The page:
The inner core of the Roman lighthouse of Tower of Hercules still survives. It has the peculiarity of being arranged in three floors with four chambers per floor. This characteristic arrangement does not seem to be exclusive of the Tower of Hercules as other similar cases such as the no longer existing of Leptis Magna (Lybia-Africa), apparently had a similar arrangement of inner spaces.

The Tower is arranged in three levels or floors of varying height: 9.20 m, 9.60 m and 14.35 m, respectively. Each floor presents a similar arrangement with four independent, rectangular chambers 2.70 m long, which form the floor. All these spaces had barrel vaults. Three of the, however, were removed when the interior staircase was built.

Partition walls are 1.5 m thick, which is the same width of the original perimeter walls of the Roman building core. Nowadays, these walls are thicker as the original construction was covered with a shell of impeccable masonry between 1788 and 1790 and the Roman structure was covered and united to this shell by means of perfectly fitted headers. The final result was 1.5 m width walls have now a thickness ranging between 2.10 or 2.15.m.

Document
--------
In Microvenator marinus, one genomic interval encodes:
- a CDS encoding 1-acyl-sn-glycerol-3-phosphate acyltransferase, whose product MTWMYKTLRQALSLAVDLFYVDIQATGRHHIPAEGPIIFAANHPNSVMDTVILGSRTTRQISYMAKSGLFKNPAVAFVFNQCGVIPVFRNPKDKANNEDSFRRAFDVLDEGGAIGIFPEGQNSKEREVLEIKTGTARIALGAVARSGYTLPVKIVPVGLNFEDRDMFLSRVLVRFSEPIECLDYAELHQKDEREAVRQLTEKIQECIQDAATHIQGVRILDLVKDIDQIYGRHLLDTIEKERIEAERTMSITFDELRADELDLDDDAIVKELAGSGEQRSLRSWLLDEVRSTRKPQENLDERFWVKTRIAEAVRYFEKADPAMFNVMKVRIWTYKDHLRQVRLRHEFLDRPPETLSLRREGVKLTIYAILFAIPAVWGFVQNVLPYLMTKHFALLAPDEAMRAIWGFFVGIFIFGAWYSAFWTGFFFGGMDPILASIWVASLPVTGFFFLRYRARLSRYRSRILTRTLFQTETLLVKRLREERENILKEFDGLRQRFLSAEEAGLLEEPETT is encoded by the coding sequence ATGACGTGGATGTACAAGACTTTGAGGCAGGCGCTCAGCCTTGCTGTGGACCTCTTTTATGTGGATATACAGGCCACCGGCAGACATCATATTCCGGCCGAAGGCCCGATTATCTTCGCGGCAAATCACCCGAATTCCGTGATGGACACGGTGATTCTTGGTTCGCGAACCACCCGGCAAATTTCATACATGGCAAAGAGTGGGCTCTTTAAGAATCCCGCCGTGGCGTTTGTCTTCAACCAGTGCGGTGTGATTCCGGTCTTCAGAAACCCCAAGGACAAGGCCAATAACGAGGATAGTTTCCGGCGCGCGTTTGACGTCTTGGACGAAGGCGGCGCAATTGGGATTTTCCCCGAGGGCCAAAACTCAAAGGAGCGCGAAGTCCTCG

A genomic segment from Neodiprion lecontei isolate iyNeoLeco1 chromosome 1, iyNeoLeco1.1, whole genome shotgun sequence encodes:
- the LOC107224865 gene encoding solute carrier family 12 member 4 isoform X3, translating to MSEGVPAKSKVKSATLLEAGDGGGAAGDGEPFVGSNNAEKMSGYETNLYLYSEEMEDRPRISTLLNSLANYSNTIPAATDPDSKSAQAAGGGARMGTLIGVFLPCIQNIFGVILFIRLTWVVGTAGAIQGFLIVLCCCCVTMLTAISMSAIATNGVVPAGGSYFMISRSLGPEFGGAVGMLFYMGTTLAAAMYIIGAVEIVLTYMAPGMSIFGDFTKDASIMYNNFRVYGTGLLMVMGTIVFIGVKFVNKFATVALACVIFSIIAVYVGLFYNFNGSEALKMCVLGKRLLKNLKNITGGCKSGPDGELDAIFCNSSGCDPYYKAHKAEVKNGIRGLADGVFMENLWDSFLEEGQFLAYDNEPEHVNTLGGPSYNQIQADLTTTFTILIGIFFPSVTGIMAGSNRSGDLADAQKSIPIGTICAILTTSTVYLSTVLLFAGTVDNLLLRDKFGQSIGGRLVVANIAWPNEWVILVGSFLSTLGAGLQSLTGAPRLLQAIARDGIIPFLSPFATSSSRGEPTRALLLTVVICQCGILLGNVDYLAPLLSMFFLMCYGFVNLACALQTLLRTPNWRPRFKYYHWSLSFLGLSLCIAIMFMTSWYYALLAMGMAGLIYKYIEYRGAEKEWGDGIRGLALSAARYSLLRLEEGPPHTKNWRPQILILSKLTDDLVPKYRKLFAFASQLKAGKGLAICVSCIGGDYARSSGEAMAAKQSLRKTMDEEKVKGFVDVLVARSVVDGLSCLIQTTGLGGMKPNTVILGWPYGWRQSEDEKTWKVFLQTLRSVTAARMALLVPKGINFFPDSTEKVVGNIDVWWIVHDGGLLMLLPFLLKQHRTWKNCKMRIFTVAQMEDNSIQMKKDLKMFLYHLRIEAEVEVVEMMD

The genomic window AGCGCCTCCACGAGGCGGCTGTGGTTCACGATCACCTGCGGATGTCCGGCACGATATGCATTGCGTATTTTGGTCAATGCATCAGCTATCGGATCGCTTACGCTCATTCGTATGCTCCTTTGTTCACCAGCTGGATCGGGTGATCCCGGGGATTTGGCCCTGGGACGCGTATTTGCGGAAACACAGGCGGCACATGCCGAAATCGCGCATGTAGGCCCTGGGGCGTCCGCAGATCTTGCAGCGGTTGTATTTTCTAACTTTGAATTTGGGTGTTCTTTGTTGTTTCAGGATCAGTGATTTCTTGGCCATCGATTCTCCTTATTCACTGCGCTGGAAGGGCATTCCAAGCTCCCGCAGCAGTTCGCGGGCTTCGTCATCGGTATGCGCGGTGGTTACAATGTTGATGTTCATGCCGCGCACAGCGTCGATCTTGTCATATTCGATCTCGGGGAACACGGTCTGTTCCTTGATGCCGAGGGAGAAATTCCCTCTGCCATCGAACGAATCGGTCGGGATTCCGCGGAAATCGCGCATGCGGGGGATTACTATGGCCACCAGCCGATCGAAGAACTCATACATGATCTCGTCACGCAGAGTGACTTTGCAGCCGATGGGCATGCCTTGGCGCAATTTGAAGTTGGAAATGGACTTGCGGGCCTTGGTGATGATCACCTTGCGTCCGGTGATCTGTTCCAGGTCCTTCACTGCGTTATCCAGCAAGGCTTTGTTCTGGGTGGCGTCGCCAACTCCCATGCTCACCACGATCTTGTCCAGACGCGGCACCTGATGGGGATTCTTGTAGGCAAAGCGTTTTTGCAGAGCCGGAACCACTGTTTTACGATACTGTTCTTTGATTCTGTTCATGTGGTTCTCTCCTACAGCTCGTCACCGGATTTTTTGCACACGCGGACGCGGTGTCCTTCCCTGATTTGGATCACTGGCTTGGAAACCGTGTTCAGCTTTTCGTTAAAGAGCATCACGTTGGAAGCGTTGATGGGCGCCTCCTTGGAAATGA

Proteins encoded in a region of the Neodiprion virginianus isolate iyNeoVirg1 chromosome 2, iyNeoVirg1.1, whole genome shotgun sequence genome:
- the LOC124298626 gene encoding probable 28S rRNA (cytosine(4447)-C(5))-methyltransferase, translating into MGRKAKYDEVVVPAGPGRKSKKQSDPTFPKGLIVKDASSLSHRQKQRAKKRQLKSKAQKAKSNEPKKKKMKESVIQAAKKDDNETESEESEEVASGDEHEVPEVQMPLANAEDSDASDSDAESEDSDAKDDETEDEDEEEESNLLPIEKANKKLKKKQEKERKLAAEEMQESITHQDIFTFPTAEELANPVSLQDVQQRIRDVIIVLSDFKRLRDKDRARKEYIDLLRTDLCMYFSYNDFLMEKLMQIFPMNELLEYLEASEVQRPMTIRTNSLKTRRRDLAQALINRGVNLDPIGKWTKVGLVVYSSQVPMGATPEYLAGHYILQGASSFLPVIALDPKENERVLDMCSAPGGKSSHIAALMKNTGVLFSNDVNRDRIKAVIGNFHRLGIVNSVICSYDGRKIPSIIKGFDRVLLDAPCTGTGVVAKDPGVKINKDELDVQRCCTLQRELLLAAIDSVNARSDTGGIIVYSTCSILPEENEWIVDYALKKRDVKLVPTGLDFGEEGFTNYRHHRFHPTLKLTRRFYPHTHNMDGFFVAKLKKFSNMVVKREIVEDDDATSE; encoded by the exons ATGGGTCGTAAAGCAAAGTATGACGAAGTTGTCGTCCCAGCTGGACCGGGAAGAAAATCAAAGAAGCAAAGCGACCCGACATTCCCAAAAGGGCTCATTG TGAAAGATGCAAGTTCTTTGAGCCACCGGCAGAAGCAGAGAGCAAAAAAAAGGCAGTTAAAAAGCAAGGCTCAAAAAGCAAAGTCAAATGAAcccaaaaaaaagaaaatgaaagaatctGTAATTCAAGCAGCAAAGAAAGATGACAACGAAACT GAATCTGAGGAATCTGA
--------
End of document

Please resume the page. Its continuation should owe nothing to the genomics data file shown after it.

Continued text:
Communication between the chambers of each of the three floors was originally made following a transverse east-west communication and always following a two-to-two pattern so as to prevent the four rooms in the same floor to be communicated. This was done to prevent the spreading of a potential fire as well as to favour resistance in the event of an attack. Access from the outside to each of these chambers was gained through the gates at the ascending ramp, which went around the core of the Tower and gave access its upper part. It is believed that firewood was taken up this ramp to fuel the fire that was lit to guide ships. The resort to an outside ramp has also been reported for lighthouse of Forum Julii or Frejus.

Further information on Chamber [.PDF]